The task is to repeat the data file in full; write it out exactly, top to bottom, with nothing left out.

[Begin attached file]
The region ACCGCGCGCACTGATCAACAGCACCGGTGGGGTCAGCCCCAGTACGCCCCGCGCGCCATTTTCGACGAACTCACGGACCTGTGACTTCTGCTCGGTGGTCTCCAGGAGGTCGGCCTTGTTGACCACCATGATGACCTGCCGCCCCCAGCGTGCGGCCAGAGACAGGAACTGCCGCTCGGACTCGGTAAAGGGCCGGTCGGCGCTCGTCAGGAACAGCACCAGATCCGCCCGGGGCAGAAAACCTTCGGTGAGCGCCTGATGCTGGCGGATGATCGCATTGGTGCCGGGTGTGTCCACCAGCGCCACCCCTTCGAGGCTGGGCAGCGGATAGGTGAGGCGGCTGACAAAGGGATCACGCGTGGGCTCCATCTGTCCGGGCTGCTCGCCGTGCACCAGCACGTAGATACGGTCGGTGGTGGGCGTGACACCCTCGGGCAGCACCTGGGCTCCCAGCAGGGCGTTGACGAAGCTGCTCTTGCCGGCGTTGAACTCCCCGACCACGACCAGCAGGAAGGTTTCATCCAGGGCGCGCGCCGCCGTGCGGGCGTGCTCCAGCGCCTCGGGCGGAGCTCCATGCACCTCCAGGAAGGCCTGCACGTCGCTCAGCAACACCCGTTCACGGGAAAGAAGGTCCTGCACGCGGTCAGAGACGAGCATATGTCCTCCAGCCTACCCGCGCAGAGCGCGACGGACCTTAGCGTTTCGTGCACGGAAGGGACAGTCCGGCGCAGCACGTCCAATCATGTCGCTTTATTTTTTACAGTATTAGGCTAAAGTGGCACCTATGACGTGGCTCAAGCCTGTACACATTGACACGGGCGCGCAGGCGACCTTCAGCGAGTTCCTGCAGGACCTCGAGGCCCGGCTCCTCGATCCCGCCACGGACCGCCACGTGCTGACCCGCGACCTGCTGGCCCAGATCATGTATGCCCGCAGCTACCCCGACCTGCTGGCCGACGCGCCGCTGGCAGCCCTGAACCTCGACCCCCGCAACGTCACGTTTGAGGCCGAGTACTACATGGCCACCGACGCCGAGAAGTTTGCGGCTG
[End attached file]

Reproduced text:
The region ACCGCGCGCACTGATCAACAGCACCGGTGGGGTCAGCCCCAGTACGCCCCGCGCGCCATTTTCGACGAACTCACGGACCTGTGACTTCTGCTCGGTGGTCTCCAGGAGGTCGGCCTTGTTGACCACCATGATGACCTGCCGCCCCCAGCGTGCGGCCAGAGACAGGAACTGCCGCTCGGACTCGGTAAAGGGCCGGTCGGCGCTCGTCAGGAACAGCACCAGATCCGCCCGGGGCAGAAAACCTTCGGTGAGCGCCTGATGCTGGCGGATGATCGCATTGGTGCCGGGTGTGTCCACCAGCGCCACCCCTTCGAGGCTGGGCAGCGGATAGGTGAGGCGGCTGACAAAGGGATCACGCGTGGGCTCCATCTGTCCGGGCTGCTCGCCGTGCACCAGCACGTAGATACGGTCGGTGGTGGGCGTGACACCCTCGGGCAGCACCTGGGCTCCCAGCAGGGCGTTGACGAAGCTGCTCTTGCCGGCGTTGAACTCCCCGACCACGACCAGCAGGAAGGTTTCATCCAGGGCGCGCGCCGCCGTGCGGGCGTGCTCCAGCGCCTCGGGCGGAGCTCCATGCACCTCCAGGAAGGCCTGCACGTCGCTCAGCAACACCCGTTCACGGGAAAGAAGGTCCTGCACGCGGTCAGAGACGAGCATATGTCCTCCAGCCTACCCGCGCAGAGCGCGACGGACCTTAGCGTTTCGTGCACGGAAGGGACAGTCCGGCGCAGCACGTCCAATCATGTCGCTTTATTTTTTACAGTATTAGGCTAAAGTGGCACCTATGACGTGGCTCAAGCCTGTACACATTGACACGGGCGCGCAGGCGACCTTCAGCGAGTTCCTGCAGGACCTCGAGGCCCGGCTCCTCGATCCCGCCACGGACCGCCACGTGCTGACCCGCGACCTGCTGGCCCAGATCATGTATGCCCGCAGCTACCCCGACCTGCTGGCCGACGCGCCGCTGGCAGCCCTGAACCTCGACCCCCGCAACGTCACGTTTGAGGCCGAGTACTACATGGCCACCGACGCCGAGAAGTTTGCGGCTG